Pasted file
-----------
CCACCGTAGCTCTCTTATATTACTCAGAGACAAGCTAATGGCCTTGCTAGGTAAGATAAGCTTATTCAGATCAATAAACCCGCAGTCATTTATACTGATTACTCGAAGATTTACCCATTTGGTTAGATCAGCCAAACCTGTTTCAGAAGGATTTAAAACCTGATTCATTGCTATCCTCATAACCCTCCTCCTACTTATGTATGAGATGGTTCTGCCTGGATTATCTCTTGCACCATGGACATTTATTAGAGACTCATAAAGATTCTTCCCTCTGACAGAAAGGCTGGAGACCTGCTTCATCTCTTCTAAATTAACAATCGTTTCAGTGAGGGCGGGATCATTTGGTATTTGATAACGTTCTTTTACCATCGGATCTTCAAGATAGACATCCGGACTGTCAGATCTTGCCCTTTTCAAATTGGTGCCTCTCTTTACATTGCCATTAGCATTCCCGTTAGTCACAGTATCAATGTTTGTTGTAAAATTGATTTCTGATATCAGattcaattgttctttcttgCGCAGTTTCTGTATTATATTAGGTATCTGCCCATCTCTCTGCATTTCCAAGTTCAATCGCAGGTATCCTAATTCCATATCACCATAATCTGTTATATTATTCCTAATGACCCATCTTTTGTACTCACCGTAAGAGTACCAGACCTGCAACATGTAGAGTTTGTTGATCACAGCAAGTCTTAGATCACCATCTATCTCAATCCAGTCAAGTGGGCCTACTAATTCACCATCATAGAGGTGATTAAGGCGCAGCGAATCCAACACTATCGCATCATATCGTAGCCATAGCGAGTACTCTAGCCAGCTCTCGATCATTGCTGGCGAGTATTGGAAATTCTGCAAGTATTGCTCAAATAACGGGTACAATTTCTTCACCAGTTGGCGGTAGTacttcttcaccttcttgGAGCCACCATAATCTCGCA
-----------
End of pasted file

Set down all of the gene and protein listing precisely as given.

CCACCGTAGCTCTCTTATATTACTCAGAGACAAGCTAATGGCCTTGCTAGGTAAGATAAGCTTATTCAGATCAATAAACCCGCAGTCATTTATACTGATTACTCGAAGATTTACCCATTTGGTTAGATCAGCCAAACCTGTTTCAGAAGGATTTAAAACCTGATTCATTGCTATCCTCATAACCCTCCTCCTACTTATGTATGAGATGGTTCTGCCTGGATTATCTCTTGCACCATGGACATTTATTAGAGACTCATAAAGATTCTTCCCTCTGACAGAAAGGCTGGAGACCTGCTTCATCTCTTCTAAATTAACAATCGTTTCAGTGAGGGCGGGATCATTTGGTATTTGATAACGTTCTTTTACCATCGGATCTTCAAGATAGACATCCGGACTGTCAGATCTTGCCCTTTTCAAATTGGTGCCTCTCTTTACATTGCCATTAGCATTCCCGTTAGTCACAGTATCAATGTTTGTTGTAAAATTGATTTCTGATATCAGattcaattgttctttcttgCGCAGTTTCTGTATTATATTAGGTATCTGCCCATCTCTCTGCATTTCCAAGTTCAATCGCAGGTATCCTAATTCCATATCACCATAATCTGTTATATTATTCCTAATGACCCATCTTTTGTACTCACCGTAAGAGTACCAGACCTGCAACATGTAGAGTTTGTTGATCACAGCAAGTCTTAGATCACCATCTATCTCAATCCAGTCAAGTGGGCCTACTAATTCACCATCATAGAGGTGATTAAGGCGCAGCGAATCCAACACTATCGCATCATATCGTAGCCATAGCGAGTACTCTAGCCAGCTCTCGATCATTGCTGGCGAGTATTGGAAATTCTGCAAGTATTGCTCAAATAACGGGTACAATTTCTTCACCAGTTGGCGGTAGTacttcttcaccttcttgGAGCCACCATAATCTCGCA